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The kind of thriller that makes such a deep impression because it can think big and small at the same time, uniting three gripping individual stories into one massive saga.
The cast is terrific, with Adriano Chiaramida as an elderly Italian mafia don and Giuseppe De Domenico as his strutty grandson, who was planning on feeding Gramps to the pigs - literally. I do hope he thinks ahead when the time comes.
The grim unfoldings are humanised somewhat by the Lynwoods - especially by the relationship between Emma and Chris as they negotiate the hurdles presented by his illness and their father's wish that she protect her brother from all things.
A little of The Godfather, a splash of Sicario, a dash of Succession: a tasty recipe.
It all feels very authentic, though one might wonder whether cartel bosses really have business meetings in high-end restaurants where they can be easily surveilled.
ZeroZeroZero is a splendid enough offering, full and spritzed with every kind of badness available to humanity.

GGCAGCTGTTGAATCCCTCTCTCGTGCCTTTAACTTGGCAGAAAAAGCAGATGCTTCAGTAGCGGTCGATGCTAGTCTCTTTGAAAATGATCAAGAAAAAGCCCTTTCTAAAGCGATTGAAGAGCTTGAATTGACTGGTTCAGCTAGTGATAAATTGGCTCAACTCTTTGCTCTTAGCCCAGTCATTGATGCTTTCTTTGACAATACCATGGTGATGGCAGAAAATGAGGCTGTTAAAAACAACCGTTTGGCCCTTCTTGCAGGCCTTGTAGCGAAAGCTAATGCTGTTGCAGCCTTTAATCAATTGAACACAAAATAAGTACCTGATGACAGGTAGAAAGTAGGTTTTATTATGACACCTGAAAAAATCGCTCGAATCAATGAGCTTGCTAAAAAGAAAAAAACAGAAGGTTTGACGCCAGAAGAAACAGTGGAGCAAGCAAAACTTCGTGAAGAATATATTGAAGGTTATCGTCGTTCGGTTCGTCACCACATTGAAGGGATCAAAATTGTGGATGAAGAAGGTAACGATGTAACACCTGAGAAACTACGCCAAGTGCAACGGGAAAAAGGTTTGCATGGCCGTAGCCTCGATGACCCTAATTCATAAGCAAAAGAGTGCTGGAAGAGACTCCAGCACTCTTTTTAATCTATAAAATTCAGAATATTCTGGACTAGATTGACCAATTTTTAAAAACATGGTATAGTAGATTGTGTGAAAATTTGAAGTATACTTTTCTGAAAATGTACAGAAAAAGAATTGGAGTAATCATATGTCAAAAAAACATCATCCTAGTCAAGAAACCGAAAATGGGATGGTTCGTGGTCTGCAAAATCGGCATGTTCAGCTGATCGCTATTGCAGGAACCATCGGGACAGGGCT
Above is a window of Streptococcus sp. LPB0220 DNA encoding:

It's a lavishly-mounted and beautifully photographed production with the feel of a big-budget movie like Sicario or Traffic, knitting together storylines in Mexico, New Orleans and Calabria in south-west Italy.
The direction, Sicario-type cinematography, and Narcos-style writing are easy to appreciate - just give yourself time to sit down and watch it.
If not a traditionally fun binge, ZeroZeroZero is an instructive one-impeccably shot, well acted, and delivered on a global scale rarely seen on the small screen.
Is ZeroZeroZero great television? No. But it does have its fun moments. If the light beer version of Narcos sounds like an enjoyable way to pass a weekend, check it out.
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